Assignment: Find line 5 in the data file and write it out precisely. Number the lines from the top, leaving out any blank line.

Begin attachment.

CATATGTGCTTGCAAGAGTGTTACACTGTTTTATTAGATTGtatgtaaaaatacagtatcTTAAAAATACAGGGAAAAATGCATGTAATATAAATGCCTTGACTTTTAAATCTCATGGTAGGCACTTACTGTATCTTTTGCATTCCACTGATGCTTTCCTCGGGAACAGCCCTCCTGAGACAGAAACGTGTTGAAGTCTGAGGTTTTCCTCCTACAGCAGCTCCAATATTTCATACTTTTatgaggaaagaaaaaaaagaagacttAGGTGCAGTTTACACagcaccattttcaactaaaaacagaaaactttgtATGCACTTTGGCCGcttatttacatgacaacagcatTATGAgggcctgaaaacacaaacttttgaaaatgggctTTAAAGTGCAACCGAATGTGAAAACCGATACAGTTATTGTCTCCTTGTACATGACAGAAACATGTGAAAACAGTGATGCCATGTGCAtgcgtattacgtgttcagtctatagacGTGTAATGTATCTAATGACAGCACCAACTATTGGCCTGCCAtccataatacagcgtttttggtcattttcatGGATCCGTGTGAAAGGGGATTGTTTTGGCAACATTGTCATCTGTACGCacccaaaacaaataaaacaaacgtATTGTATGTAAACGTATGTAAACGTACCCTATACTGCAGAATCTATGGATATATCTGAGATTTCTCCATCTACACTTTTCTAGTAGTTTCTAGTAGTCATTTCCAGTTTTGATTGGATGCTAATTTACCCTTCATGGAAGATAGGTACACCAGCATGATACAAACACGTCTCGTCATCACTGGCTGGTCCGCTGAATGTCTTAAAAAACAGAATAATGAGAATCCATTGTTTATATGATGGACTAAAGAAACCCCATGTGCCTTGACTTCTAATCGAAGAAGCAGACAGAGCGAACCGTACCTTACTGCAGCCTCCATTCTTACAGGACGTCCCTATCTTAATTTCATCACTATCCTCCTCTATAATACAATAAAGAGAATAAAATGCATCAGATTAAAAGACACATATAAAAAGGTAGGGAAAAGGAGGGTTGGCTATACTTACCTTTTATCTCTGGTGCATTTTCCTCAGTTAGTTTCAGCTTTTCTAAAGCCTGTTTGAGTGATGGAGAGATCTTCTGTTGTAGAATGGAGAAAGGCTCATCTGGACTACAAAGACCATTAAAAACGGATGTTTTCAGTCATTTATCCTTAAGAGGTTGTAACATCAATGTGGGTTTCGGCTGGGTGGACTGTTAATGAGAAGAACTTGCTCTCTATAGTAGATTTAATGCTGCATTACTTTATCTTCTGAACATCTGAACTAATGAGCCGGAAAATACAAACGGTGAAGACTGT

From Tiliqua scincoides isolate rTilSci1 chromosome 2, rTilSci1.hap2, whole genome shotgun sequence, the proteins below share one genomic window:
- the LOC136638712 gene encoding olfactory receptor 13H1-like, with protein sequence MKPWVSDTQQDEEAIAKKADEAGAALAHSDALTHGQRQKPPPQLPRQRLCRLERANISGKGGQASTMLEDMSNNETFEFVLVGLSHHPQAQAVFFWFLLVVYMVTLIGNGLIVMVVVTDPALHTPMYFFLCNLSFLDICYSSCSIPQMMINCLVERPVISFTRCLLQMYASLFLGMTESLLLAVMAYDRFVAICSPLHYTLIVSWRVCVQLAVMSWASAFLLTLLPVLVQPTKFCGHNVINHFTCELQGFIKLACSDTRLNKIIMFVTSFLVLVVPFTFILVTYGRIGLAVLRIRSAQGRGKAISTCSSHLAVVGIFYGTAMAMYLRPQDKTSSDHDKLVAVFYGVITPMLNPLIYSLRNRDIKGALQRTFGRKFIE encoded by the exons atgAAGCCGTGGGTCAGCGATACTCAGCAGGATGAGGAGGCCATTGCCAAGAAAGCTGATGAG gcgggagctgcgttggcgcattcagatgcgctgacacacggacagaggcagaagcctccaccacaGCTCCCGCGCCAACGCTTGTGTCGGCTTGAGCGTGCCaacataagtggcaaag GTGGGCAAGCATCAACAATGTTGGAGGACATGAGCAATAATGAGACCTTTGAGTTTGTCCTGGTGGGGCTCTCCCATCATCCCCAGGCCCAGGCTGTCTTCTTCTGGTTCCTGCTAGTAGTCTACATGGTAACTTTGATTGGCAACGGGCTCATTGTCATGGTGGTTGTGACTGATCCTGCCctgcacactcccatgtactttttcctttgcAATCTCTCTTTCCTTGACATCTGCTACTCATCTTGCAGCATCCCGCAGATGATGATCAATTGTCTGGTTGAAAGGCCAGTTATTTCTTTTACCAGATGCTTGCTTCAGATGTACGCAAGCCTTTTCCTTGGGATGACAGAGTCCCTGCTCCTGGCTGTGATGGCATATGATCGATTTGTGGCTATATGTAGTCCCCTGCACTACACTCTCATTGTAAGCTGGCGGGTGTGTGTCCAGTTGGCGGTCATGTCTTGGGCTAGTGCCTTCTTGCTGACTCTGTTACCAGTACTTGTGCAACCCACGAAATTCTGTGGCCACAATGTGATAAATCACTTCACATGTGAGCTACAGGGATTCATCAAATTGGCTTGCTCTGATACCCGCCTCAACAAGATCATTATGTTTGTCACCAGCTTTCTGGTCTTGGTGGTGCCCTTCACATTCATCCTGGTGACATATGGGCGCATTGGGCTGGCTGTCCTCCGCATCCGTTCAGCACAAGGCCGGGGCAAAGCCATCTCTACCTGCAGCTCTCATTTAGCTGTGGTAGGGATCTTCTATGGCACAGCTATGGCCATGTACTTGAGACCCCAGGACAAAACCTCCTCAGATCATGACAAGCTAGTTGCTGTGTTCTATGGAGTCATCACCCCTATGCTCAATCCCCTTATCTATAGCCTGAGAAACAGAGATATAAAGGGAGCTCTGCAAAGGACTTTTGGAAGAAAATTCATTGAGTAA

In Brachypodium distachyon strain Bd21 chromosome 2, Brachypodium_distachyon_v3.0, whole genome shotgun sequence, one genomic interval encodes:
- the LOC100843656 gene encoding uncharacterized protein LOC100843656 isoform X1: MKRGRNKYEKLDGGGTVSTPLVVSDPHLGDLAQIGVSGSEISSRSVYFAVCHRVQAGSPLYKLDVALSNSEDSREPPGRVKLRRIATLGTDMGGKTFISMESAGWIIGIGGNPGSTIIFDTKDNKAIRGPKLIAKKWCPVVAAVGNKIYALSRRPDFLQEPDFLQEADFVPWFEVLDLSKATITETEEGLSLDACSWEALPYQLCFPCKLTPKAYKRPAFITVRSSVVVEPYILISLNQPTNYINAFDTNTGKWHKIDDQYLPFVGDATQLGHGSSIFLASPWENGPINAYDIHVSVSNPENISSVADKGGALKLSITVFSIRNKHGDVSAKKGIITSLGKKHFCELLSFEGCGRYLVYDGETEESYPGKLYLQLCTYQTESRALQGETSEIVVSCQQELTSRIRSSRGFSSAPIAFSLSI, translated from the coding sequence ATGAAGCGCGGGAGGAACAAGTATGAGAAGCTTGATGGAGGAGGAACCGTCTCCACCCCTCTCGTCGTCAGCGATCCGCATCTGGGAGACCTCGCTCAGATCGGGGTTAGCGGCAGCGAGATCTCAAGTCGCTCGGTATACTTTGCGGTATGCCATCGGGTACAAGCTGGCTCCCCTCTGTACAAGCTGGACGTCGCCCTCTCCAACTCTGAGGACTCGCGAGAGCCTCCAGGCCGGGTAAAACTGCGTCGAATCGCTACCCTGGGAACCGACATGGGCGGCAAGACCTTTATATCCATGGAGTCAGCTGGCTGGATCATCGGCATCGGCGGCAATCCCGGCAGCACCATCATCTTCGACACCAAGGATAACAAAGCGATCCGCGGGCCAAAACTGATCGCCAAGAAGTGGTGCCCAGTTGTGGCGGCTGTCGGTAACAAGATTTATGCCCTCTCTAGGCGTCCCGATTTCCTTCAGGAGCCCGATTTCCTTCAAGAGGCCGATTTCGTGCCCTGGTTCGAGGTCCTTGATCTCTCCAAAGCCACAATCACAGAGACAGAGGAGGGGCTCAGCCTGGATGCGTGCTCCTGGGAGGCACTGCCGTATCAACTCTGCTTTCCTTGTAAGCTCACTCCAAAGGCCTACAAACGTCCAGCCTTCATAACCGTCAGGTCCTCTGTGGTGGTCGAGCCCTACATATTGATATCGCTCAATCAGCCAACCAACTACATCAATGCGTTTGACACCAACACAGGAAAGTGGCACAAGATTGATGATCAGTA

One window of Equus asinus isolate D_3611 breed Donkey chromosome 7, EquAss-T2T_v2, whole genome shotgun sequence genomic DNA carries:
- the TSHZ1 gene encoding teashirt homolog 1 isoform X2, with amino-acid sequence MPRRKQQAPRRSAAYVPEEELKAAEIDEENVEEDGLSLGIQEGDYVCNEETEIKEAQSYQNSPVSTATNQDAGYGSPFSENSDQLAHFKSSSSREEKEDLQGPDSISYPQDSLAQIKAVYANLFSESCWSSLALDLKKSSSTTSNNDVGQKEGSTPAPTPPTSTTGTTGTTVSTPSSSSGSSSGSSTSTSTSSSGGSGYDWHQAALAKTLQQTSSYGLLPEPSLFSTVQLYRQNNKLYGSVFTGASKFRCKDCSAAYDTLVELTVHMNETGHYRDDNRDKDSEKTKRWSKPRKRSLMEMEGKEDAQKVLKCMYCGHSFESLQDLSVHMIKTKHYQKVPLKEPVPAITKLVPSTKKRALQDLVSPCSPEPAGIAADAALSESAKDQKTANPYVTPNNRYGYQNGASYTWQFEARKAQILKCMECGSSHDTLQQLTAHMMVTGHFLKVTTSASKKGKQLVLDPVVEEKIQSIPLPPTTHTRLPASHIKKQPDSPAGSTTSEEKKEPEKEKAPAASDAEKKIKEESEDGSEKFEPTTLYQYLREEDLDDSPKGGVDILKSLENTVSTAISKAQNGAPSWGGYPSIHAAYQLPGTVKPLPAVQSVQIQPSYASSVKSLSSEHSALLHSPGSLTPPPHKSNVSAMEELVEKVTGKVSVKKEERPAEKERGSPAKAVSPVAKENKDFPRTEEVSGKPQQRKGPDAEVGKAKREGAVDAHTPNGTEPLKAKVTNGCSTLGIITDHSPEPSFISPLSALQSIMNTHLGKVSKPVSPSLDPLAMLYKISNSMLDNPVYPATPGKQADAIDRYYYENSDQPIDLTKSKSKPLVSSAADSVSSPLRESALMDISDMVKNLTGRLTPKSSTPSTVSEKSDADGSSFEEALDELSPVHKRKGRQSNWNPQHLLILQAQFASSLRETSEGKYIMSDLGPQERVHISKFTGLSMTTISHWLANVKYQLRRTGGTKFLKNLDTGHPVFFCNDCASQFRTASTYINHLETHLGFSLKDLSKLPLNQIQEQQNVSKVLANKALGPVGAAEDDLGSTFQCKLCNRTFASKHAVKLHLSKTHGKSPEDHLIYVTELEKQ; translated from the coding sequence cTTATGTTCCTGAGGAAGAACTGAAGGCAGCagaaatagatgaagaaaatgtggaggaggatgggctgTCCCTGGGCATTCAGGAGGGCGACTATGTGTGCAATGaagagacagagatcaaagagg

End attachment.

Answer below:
- the LOC100843656 gene encoding uncharacterized protein LOC100843656 isoform X1: MKRGRNKYEKLDGGGTVSTPLVVSDPHLGDLAQIGVSGSEISSRSVYFAVCHRVQAGSPLYKLDVALSNSEDSREPPGRVKLRRIATLGTDMGGKTFISMESAGWIIGIGGNPGSTIIFDTKDNKAIRGPKLIAKKWCPVVAAVGNKIYALSRRPDFLQEPDFLQEADFVPWFEVLDLSKATITETEEGLSLDACSWEALPYQLCFPCKLTPKAYKRPAFITVRSSVVVEPYILISLNQPTNYINAFDTNTGKWHKIDDQYLPFVGDATQLGHGSSIFLASPWENGPINAYDIHVSVSNPENISSVADKGGALKLSITVFSIRNKHGDVSAKKGIITSLGKKHFCELLSFEGCGRYLVYDGETEESYPGKLYLQLCTYQTESRALQGETSEIVVSCQQELTSRIRSSRGFSSAPIAFSLSI, translated from the coding sequence ATGAAGCGCGGGAGGAACAAGTATGAGAAGCTTGATGGAGGAGGAACCGTCTCCACCCCTCTCGTCGTCAGCGATCCGCATCTGGGAGACCTCGCTCAGATCGGGGTTAGCGGCAGCGAGATCTCAAGTCGCTCGGTATACTTTGCGGTATGCCATCGGGTACAAGCTGGCTCCCCTCTGTACAAGCTGGACGTCGCCCTCTCCAACTCTGAGGACTCGCGAGAGCCTCCAGGCCGGGTAAAACTGCGTCGAATCGCTACCCTGGGAACCGACATGGGCGGCAAGACCTTTATATCCATGGAGTCAGCTGGCTGGATCATCGGCATCGGCGGCAATCCCGGCAGCACCATCATCTTCGACACCAAGGATAACAAAGCGATCCGCGGGCCAAAACTGATCGCCAAGAAGTGGTGCCCAGTTGTGGCGGCTGTCGGTAACAAGATTTATGCCCTCTCTAGGCGTCCCGATTTCCTTCAGGAGCCCGATTTCCTTCAAGAGGCCGATTTCGTGCCCTGGTTCGAGGTCCTTGATCTCTCCAAAGCCACAATCACAGAGACAGAGGAGGGGCTCAGCCTGGATGCGTGCTCCTGGGAGGCACTGCCGTATCAACTCTGCTTTCCTTGTAAGCTCACTCCAAAGGCCTACAAACGTCCAGCCTTCATAACCGTCAGGTCCTCTGTGGTGGTCGAGCCCTACATATTGATATCGCTCAATCAGCCAACCAACTACATCAATGCGTTTGACACCAACACAGGAAAGTGGCACAAGATTGATGATCAGTA